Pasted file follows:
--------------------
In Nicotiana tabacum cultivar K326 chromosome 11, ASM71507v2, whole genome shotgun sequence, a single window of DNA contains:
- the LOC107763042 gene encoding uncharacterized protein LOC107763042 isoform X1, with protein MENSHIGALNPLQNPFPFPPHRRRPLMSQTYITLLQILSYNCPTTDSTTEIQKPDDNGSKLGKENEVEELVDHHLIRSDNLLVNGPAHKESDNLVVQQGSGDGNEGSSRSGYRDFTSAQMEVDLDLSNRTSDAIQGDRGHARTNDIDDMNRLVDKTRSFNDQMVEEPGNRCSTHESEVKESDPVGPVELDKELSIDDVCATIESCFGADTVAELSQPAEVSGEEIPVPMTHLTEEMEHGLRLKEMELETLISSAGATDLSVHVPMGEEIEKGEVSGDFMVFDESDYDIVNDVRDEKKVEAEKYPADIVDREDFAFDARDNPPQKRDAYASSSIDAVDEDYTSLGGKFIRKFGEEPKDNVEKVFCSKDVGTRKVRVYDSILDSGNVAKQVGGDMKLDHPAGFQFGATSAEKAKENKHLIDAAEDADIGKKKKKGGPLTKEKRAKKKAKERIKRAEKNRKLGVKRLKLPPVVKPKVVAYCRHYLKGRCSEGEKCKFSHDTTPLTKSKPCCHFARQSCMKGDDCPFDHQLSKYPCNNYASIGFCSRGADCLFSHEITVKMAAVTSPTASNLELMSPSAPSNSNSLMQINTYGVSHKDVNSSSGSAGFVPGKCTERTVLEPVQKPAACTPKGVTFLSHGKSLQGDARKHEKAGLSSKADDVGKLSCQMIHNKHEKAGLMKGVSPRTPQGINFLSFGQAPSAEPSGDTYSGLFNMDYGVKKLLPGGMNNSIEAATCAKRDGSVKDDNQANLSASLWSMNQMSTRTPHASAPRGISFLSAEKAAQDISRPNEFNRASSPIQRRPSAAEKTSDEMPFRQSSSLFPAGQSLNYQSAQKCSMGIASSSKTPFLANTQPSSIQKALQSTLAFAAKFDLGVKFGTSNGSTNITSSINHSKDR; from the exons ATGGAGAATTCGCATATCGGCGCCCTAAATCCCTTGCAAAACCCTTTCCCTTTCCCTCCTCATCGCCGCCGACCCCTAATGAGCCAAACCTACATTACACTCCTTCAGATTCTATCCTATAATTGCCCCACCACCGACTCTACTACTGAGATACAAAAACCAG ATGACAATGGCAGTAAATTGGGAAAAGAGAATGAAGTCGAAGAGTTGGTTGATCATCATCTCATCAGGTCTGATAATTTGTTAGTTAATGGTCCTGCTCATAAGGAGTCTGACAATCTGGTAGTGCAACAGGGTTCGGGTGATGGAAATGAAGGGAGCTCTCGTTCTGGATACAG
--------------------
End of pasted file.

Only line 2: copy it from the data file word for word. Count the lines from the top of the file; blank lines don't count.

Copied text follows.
- the LOC107763042 gene encoding uncharacterized protein LOC107763042 isoform X1, with protein MENSHIGALNPLQNPFPFPPHRRRPLMSQTYITLLQILSYNCPTTDSTTEIQKPDDNGSKLGKENEVEELVDHHLIRSDNLLVNGPAHKESDNLVVQQGSGDGNEGSSRSGYRDFTSAQMEVDLDLSNRTSDAIQGDRGHARTNDIDDMNRLVDKTRSFNDQMVEEPGNRCSTHESEVKESDPVGPVELDKELSIDDVCATIESCFGADTVAELSQPAEVSGEEIPVPMTHLTEEMEHGLRLKEMELETLISSAGATDLSVHVPMGEEIEKGEVSGDFMVFDESDYDIVNDVRDEKKVEAEKYPADIVDREDFAFDARDNPPQKRDAYASSSIDAVDEDYTSLGGKFIRKFGEEPKDNVEKVFCSKDVGTRKVRVYDSILDSGNVAKQVGGDMKLDHPAGFQFGATSAEKAKENKHLIDAAEDADIGKKKKKGGPLTKEKRAKKKAKERIKRAEKNRKLGVKRLKLPPVVKPKVVAYCRHYLKGRCSEGEKCKFSHDTTPLTKSKPCCHFARQSCMKGDDCPFDHQLSKYPCNNYASIGFCSRGADCLFSHEITVKMAAVTSPTASNLELMSPSAPSNSNSLMQINTYGVSHKDVNSSSGSAGFVPGKCTERTVLEPVQKPAACTPKGVTFLSHGKSLQGDARKHEKAGLSSKADDVGKLSCQMIHNKHEKAGLMKGVSPRTPQGINFLSFGQAPSAEPSGDTYSGLFNMDYGVKKLLPGGMNNSIEAATCAKRDGSVKDDNQANLSASLWSMNQMSTRTPHASAPRGISFLSAEKAAQDISRPNEFNRASSPIQRRPSAAEKTSDEMPFRQSSSLFPAGQSLNYQSAQKCSMGIASSSKTPFLANTQPSSIQKALQSTLAFAAKFDLGVKFGTSNGSTNITSSINHSKDR; from the exons ATGGAGAATTCGCATATCGGCGCCCTAAATCCCTTGCAAAACCCTTTCCCTTTCCCTCCTCATCGCCGCCGACCCCTAATGAGCCAAACCTACATTACACTCCTTCAGATTCTATCCTATAATTGCCCCACCACCGACTCTACTACTGAGATACAAAAACCAG ATGACAATGGCAGTAAATTGGGAAAAGAGAATGAAGTCGAAGAGTTGGTTGATCATCATCTCATCAGGTCTGATAATTTGTTAGTTAATGGTCCTGCTCATAAGGAGTCTGACAATCTGGTAGTGCAACAGGGTTCGGGTGATGGAAATGAAGGGAGCTCTCGTTCTGGATACAG